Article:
Each year during the forecasting and budgeting season, sustainability officers face a common finance request: Please indicate the return on investment (ROI) of the projects in your portfolio. This value information is then factored into funding plans for the next year and beyond.

Some finance teams substitute other value-based measures for ROI, such as net present value (NPV), or discounted cash flow (DCF) analysis. But the story is the same: The strategic benefits of environmental, social, governance (ESG), or other hard-to-quantify (H2Q) initiatives are often hard to measure in value-based terms, and as a result, can sometimes be underfunded or passed over completely. Measuring H2Q benefits in value-based terms and applying portfolio optimization techniques enables organizations to better align H2Q funding decisions with strategy and maximize shareholder value.

Well-disciplined finance functions employ rigorous, value-based tools such as ROI in financial planning and performance measurement. But even these rigorous tools can ignore key, difficult-to-measure value drivers. For example, how do you measure the ROI of increasing employee engagement, or decreasing environmental risk?

Difficult-to-measure value contributions from sound risk management processes, reduced environment impact, worker health & safety improvements, or other corporate responsibility programs are often omitted from value-based analyses. As a result, these elements are often handled on the side—qualitatively. Inefficient or irrational project funding decisions like those illustrated below are often used instead of measured, quantitative, value-based assessments.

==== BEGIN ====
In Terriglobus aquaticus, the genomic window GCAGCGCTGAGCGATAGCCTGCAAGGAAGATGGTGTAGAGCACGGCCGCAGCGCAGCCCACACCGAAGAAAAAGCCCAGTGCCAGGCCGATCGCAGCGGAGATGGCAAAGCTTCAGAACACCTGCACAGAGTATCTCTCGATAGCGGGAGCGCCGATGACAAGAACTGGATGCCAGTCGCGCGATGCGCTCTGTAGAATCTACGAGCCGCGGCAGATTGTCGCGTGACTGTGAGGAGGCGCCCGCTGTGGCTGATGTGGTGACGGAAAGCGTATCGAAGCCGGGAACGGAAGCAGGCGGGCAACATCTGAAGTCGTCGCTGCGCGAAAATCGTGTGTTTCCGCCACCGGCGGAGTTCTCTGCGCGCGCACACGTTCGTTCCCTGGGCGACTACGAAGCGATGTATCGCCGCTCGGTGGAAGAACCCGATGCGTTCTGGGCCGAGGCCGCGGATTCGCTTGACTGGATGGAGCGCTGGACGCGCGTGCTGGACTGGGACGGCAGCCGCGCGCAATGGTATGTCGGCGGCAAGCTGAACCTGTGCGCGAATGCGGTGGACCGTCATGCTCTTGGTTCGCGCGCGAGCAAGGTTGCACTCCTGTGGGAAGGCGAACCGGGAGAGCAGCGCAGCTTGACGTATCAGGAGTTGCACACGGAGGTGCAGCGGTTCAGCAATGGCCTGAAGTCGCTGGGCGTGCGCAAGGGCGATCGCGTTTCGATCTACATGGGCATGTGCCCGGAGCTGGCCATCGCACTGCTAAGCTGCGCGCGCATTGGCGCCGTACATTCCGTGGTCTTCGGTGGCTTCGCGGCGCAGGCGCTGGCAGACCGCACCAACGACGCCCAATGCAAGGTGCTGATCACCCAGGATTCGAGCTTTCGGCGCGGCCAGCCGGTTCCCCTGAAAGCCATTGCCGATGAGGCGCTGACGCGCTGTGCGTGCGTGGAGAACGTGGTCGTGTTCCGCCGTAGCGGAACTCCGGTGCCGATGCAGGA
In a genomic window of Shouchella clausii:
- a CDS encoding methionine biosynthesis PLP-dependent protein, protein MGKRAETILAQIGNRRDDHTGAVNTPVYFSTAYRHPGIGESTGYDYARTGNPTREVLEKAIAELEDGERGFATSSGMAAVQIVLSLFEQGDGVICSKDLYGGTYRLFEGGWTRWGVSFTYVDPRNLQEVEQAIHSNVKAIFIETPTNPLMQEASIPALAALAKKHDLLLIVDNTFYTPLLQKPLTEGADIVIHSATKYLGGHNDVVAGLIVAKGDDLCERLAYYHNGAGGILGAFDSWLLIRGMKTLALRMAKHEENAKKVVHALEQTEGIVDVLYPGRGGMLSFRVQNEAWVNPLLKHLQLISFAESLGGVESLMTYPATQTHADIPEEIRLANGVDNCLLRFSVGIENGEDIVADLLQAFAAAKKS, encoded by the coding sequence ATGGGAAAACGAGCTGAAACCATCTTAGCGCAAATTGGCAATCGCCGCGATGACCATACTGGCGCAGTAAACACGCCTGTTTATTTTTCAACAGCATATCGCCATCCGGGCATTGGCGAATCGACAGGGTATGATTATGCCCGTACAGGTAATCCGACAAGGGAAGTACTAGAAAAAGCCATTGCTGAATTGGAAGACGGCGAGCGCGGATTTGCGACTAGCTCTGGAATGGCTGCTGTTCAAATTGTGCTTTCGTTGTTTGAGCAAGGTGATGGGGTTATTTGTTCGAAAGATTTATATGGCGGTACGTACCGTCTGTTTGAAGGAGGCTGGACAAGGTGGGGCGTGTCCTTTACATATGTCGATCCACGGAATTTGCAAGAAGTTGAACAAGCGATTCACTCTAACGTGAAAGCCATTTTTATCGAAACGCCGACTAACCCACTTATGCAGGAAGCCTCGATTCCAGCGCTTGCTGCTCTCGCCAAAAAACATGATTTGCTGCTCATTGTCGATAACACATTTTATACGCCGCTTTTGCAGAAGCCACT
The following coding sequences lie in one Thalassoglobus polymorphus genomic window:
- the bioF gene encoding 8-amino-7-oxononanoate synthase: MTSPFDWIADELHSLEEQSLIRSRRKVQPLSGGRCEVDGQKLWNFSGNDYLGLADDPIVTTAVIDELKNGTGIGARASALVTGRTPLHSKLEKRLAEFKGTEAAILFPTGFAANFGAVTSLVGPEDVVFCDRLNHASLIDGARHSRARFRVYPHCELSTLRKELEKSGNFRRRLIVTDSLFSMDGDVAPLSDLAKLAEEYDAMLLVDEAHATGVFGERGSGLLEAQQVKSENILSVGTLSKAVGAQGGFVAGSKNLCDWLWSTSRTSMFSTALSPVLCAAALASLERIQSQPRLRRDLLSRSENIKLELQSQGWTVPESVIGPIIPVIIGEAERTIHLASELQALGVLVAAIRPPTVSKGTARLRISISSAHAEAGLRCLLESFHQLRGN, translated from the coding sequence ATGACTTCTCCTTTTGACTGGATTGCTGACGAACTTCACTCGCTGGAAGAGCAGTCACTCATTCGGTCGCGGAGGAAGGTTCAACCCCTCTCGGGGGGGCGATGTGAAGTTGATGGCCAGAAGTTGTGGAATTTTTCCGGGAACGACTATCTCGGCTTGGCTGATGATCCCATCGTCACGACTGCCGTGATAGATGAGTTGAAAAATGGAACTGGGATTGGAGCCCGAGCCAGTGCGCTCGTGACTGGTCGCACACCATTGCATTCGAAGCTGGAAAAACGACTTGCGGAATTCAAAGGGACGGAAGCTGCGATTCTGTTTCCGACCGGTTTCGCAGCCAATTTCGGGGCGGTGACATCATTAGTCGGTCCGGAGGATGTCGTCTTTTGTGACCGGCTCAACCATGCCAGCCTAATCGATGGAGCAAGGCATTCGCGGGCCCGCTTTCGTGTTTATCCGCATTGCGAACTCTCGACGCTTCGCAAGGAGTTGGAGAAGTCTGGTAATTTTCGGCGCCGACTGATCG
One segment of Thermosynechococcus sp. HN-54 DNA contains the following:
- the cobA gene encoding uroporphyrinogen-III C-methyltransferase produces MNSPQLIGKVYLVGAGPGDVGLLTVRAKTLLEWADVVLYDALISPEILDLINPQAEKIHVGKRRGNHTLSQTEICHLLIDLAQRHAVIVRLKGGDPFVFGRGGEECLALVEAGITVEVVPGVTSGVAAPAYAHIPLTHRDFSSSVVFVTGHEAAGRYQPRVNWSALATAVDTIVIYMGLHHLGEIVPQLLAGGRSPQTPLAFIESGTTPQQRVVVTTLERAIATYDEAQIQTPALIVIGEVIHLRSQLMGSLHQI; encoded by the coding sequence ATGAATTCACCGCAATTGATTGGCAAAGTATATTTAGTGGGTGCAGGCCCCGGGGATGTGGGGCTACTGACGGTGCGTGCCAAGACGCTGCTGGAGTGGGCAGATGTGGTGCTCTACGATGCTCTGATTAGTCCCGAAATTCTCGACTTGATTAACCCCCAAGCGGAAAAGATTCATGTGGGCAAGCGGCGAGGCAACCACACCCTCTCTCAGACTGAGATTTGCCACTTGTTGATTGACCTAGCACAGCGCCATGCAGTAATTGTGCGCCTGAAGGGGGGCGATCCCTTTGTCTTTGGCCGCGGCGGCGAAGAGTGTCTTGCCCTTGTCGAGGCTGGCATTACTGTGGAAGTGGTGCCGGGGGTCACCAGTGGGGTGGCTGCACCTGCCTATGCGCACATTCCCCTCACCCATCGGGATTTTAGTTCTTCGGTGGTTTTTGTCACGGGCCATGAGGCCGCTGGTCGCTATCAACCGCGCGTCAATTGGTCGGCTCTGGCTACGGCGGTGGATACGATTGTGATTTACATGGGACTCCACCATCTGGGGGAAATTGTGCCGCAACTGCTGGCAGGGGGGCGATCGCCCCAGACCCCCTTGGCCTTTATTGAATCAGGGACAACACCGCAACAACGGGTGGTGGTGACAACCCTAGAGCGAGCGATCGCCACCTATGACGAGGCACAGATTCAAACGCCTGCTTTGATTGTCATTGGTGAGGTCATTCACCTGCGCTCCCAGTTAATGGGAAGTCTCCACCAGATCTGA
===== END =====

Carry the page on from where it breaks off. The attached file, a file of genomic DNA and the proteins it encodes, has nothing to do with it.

Project Portfolio Optimization (PPO) is a value-based process that measures the direct and H2Q, or indirect, financial impact of various sustainability projects. PPO helps to align project portfolio funding with corporate strategy.

An indirect valuation method furnishes a better approach: translate the benefits of H2Q into monetary terms, without over-reliance on sometimes expensive and potentially misaligned statistical data or regression analysis. How, then, are these H2Q sustainability benefits monetized? How does this approach fit into the shareholder value framework?

The answer lies in a methodology called multi-attribute utility analysis (MUA). MUA was formalized by Keeney and Raiffa’s work in 1976[1], and is deeply rooted in von Neumann and Morgernstern’s seminal work on utility theory[2]—one of the cornerstones of modern microeconomics. It has been widely adopted by government agencies for public policy decisions, which often require trade-offs between competing, non-financial objectives.

Instead of attempting to quantify benefits directly in cash-flow terms, MUA measures the impact of sustainability initiatives against specific performance metrics for each aspect of an organization’s strategic objectives. Trade-off models can then be used to obtain a total impact in monetary terms.

With a value model in place, key performance indicators help track the non-financial impact of various initiatives, and then, even more importantly, translate that impact into monetary terms. This is a key differentiator from alternative methods such as balanced scorecards or strategic alignment, and a requirement in assessing meaningful benefit-to-cost ratios and putting all initiatives on a level playfield when making funding decisions.

PPO uses MUA to measure total value or ROI — including both direct and indirect drivers —total value measurement. Armed with total value and taking into account project dependencies, PPO’s optimization feature helps to align the budgeting and planning process with strategy and drive better performance.

Optimized spend analysis — the efficient frontier


[1] Keeney, R. & H. Raiffa (1976), Decisions with Multiple Objectives: Preferences and Value Tradeoffs

[2] von Neumann, J.  & O. Morgenstern (1953), Theory of Games and Economic Behavior

Donna Coallier is a Partner in PwC’s US Valuations Practice. Donna provides valuation and financial reporting advice to her clients, focusing on strategic value analytics. She is well versed in M&A, joint ventures, and other transactions as well as value analytics covering topics such as capital and funding decisions and sustainability valuation.